As recently reported in the Pittsburgh Business Times, Dr. Harvey Borovetz, a McGowan Institute faculty member and chair of the department of bioengineering at Pitt, is part of a local team vying to develop a pediatric artificial heart before March 2009, when a $4.3 million contract from the National Heart, Lung and Blood Institute runs out. Also on Borovetz’s team are McGowan Institute faculty members Dr. James Antaki of CMU and Dr. Peter Wearden, a Children’s Hospital heart surgeon. Similar projects have been funded by NIH at The Cleveland Clinic Foundation, Jarvik Heart, Inc., Penn State University, and Ension, Inc.
What was the main thrust behind Borovetz’s quest to develop this heart? He explains the current treatment for kids with failing hearts is woefully inadequate. Children are currently treated with a machine the size of a home freezer on wheels. This device, the ECMO, has a mortality rate of 1 out of 3 children. Borovetz helped surgeons pioneer the ECMO for children in the 1970s. The team is now trying to replace the ECMO (something of a miracle in its time) with a device the size of a quarter and with the works of a Swiss watch. “Look at your thumb,” Borovetz says. “That’s too big.”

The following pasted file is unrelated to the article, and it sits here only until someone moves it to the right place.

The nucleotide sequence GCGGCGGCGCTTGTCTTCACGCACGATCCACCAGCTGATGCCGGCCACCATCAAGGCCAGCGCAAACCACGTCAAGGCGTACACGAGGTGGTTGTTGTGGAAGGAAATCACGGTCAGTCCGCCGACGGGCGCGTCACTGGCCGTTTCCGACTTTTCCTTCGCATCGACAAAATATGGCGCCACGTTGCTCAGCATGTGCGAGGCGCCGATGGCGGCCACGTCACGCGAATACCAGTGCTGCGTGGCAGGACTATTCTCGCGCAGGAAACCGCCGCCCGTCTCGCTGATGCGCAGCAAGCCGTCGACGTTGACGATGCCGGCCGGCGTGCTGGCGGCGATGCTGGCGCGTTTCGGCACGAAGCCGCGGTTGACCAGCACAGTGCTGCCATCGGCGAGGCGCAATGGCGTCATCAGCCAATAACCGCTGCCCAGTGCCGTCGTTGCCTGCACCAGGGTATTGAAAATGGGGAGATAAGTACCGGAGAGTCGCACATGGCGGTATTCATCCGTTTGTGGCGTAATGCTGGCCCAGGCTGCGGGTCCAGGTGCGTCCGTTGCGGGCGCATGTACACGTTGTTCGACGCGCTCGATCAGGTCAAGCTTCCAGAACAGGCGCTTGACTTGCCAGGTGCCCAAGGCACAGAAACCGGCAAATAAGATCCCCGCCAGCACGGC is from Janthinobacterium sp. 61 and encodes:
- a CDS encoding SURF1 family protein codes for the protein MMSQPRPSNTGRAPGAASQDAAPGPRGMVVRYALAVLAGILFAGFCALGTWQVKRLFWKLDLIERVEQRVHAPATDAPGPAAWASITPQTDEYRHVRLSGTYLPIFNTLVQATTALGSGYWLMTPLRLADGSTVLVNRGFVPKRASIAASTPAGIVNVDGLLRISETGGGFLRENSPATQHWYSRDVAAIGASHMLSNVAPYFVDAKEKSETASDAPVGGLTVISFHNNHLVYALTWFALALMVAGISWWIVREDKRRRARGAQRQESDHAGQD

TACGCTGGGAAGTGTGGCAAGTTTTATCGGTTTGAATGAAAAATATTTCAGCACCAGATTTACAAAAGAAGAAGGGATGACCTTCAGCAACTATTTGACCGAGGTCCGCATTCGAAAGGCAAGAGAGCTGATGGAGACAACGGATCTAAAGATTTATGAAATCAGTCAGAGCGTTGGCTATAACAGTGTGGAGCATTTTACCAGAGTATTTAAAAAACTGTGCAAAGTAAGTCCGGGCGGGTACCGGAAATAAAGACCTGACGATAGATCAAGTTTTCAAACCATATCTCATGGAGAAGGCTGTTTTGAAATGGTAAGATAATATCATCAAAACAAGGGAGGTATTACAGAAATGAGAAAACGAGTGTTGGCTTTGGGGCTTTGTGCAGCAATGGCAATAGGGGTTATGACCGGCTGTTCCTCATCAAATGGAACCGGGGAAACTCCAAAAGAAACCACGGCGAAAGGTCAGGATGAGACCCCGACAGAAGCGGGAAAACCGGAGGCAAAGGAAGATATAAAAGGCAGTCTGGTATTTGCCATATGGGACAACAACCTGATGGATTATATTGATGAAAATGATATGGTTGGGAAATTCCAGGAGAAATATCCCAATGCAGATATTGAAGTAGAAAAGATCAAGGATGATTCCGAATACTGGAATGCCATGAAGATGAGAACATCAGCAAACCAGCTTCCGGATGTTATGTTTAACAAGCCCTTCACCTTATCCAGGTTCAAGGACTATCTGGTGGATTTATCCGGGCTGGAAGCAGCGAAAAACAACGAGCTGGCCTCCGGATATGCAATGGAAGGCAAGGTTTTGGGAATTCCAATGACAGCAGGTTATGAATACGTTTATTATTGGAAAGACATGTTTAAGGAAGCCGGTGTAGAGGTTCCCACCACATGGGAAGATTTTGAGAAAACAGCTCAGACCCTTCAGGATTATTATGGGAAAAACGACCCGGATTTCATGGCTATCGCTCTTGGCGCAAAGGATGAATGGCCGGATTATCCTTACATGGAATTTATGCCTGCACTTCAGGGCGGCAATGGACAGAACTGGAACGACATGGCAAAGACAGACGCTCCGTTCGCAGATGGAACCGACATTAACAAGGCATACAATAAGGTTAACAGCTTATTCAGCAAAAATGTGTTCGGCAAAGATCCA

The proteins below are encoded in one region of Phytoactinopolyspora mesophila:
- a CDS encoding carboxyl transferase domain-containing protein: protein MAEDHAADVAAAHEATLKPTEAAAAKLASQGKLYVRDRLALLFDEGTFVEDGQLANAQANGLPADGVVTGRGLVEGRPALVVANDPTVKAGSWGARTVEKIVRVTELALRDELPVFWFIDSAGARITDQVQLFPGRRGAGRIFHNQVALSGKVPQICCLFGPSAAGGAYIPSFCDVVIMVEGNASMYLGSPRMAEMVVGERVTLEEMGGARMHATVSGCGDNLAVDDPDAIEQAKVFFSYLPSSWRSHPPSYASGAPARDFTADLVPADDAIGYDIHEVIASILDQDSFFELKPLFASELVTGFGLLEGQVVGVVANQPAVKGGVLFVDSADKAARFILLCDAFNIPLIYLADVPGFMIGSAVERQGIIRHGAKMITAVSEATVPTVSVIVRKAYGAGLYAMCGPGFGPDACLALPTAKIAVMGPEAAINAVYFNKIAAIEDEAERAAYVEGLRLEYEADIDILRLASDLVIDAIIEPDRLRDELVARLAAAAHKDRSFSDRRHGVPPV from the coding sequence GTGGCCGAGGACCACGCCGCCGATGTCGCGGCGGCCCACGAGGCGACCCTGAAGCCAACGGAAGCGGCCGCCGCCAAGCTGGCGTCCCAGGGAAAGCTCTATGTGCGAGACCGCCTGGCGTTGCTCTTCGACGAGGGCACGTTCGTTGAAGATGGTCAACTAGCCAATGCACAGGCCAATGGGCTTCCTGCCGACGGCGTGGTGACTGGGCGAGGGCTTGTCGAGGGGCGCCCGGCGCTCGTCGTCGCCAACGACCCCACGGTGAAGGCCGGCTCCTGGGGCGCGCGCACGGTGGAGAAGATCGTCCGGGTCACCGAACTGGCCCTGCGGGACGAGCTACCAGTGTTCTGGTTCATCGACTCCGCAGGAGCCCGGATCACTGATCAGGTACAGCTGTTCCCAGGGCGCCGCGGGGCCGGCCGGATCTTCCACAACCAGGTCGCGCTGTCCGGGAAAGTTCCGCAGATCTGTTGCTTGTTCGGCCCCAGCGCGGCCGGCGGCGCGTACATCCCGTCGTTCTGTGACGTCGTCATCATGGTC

The team is working on promising technology which needs commercial investors who can bring this to those who need it—children. Annually, there are about 1000 children nationwide who will benefit from the pediatric artificial heart. Typically, few companies are willing to invest in such a small market. Drs. Borovetz, Antaki, and Wearden hope the numbers do not deter investment and subsequently the major impact this device would have on children with congenital heart disease.
Illustration: McGowan Institute for Regenerative Medicine.
CNN Money (09/06/07)
Pittsburgh Business Times (07/06/07)
Newswire CA (07/16/07)